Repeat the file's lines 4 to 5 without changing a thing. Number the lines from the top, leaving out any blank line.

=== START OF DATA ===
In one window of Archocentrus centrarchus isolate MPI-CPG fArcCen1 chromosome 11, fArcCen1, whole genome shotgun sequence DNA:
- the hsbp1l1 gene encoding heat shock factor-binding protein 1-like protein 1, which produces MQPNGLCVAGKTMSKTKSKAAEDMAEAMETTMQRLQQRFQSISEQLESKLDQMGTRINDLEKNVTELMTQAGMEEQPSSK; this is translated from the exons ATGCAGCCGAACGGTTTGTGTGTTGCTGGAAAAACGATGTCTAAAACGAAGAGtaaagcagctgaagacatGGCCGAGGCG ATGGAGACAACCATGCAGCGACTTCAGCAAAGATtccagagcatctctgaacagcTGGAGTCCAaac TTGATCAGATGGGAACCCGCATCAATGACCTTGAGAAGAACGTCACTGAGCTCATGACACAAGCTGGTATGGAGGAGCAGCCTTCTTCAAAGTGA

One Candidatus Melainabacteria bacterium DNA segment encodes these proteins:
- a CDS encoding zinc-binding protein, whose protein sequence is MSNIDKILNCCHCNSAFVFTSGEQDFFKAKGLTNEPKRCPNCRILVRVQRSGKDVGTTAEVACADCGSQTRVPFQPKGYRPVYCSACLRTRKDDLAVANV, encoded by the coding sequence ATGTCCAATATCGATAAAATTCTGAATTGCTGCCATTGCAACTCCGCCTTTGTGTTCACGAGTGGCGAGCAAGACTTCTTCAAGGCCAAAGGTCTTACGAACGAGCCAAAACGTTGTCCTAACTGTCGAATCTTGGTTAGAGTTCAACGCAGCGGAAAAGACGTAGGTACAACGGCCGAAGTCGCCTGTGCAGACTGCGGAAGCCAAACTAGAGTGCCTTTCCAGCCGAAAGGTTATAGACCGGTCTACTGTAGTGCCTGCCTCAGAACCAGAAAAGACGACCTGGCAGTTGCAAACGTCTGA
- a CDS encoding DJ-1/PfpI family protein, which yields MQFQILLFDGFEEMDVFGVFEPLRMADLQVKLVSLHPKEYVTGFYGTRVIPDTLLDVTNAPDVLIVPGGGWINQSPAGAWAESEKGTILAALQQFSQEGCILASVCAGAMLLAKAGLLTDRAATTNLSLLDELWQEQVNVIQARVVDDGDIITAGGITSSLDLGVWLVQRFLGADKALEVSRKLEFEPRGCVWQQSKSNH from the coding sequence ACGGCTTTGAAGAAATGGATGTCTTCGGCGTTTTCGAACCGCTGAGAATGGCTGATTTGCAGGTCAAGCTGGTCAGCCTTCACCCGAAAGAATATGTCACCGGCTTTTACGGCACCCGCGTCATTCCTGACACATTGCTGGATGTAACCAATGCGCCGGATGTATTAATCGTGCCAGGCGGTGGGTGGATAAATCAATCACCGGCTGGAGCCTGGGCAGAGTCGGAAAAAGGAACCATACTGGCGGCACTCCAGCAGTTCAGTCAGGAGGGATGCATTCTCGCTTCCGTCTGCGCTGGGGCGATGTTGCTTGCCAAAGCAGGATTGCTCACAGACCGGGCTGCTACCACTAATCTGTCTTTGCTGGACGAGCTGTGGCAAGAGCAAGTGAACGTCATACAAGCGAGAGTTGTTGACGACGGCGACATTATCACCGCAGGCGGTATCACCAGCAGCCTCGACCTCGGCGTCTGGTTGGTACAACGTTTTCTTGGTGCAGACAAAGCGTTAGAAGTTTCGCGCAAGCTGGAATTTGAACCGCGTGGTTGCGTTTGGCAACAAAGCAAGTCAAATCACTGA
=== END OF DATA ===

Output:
- a CDS encoding zinc-binding protein, whose protein sequence is MSNIDKILNCCHCNSAFVFTSGEQDFFKAKGLTNEPKRCPNCRILVRVQRSGKDVGTTAEVACADCGSQTRVPFQPKGYRPVYCSACLRTRKDDLAVANV, encoded by the coding sequence ATGTCCAATATCGATAAAATTCTGAATTGCTGCCATTGCAACTCCGCCTTTGTGTTCACGAGTGGCGAGCAAGACTTCTTCAAGGCCAAAGGTCTTACGAACGAGCCAAAACGTTGTCCTAACTGTCGAATCTTGGTTAGAGTTCAACGCAGCGGAAAAGACGTAGGTACAACGGCCGAAGTCGCCTGTGCAGACTGCGGAAGCCAAACTAGAGTGCCTTTCCAGCCGAAAGGTTATAGACCGGTCTACTGTAGTGCCTGCCTCAGAACCAGAAAAGACGACCTGGCAGTTGCAAACGTCTGA
- a CDS encoding DJ-1/PfpI family protein, which yields MQFQILLFDGFEEMDVFGVFEPLRMADLQVKLVSLHPKEYVTGFYGTRVIPDTLLDVTNAPDVLIVPGGGWINQSPAGAWAESEKGTILAALQQFSQEGCILASVCAGAMLLAKAGLLTDRAATTNLSLLDELWQEQVNVIQARVVDDGDIITAGGITSSLDLGVWLVQRFLGADKALEVSRKLEFEPRGCVWQQSKSNH from the coding sequence ACGGCTTTGAAGAAATGGATGTCTTCGGCGTTTTCGAACCGCTGAGAATGGCTGATTTGCAGGTCAAGCTGGTCAGCCTTCACCCGAAAGAATATGTCACCGGCTTTTACGGCACCCGCGTCATTCCTGACACATTGCTGGATGTAACCAATGCGCCGGATGTATTAATCGTGCCAGGCGGTGGGTGGATAAATCAATCACCGGCTGGAGCCTGGGCAGAGTCGGAAAAAGGAACCATACTGGCGGCACTCCAGCAGTTCAGTCAGGAGGGATGCATTCTCGCTTCCGTCTGCGCTGGGGCGATGTTGCTTGCCAAAGCAGGATTGCTCACAGACCGGGCTGCTACCACTAATCTGTCTTTGCTGGACGAGCTGTGGCAAGAGCAAGTGAACGTCATACAAGCGAGAGTTGTTGACGACGGCGACATTATCACCGCAGGCGGTATCACCAGCAGCCTCGACCTCGGCGTCTGGTTGGTACAACGTTTTCTTGGTGCAGACAAAGCGTTAGAAGTTTCGCGCAAGCTGGAATTTGAACCGCGTGGTTGCGTTTGGCAACAAAGCAAGTCAAATCACTGA